Wood products are experiencing a renaissance as construction material in Europe due to their environmental benefits. In Norwegian building design however, timber has always played an important role but has had its limitations in urban architecture. One of the reasons is a high demand to fire safety in dense house building and multi-story buildings. Though novel construction methods and fire safety design concepts have widened the field of applications during the last years, architects and engineers still face challenges in using wood in buildings that require high fire safety. A critical point of many flame-retardant chemicals in outdoor applications is their poor fixation in wood; they are prone to migration due to moisture changes, which bears the risk of salt crystallization on product surfaces often associated with damage of coatings. Additionally, loss of the chemicals may decrease the fire performance. The draft standard prEN 16755:2014, superseding TS 15912:2012, prescribes the classification requirements for the durability of the reaction-to-fire performance of flame-retardant-treated wood products in humid conditions. The development of the TS 15912 into a European standard is an important but only a first step forward to guide planners to find suitable flame-retardant treated wood products for outdoor applications. The awarenes’ of building planners and the construction industry for choosing appropriate treatments in humid conditions has to be raised; besides, a further development of flame-retardants is desirable, which show a high leaching resistance and, at best, increase the durability against decay and discoloring fungi.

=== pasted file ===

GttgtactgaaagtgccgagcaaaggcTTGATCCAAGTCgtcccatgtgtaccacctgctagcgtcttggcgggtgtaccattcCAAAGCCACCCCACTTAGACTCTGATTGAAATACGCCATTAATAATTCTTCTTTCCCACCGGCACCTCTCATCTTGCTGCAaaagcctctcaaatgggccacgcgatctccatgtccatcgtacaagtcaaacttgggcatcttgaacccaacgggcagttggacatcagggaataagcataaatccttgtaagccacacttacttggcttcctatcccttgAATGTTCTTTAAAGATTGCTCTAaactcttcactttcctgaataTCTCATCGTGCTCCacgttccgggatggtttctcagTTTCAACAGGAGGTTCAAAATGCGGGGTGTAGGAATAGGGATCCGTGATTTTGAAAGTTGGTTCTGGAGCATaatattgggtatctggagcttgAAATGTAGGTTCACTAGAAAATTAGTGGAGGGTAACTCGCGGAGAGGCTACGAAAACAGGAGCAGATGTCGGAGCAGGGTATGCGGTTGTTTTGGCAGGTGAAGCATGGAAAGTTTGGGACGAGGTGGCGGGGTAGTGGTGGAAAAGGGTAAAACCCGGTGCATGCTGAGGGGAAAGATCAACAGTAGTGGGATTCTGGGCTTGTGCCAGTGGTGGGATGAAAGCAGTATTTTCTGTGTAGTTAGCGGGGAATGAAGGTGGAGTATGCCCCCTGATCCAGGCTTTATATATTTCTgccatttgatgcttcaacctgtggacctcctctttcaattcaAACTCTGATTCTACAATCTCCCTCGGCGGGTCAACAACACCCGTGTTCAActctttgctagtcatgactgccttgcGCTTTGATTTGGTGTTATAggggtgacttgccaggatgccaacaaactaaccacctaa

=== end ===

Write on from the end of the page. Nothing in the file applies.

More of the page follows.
Keywords: fire protection, fire regulations, flame retardance, reaction to fire, wooden facade cladding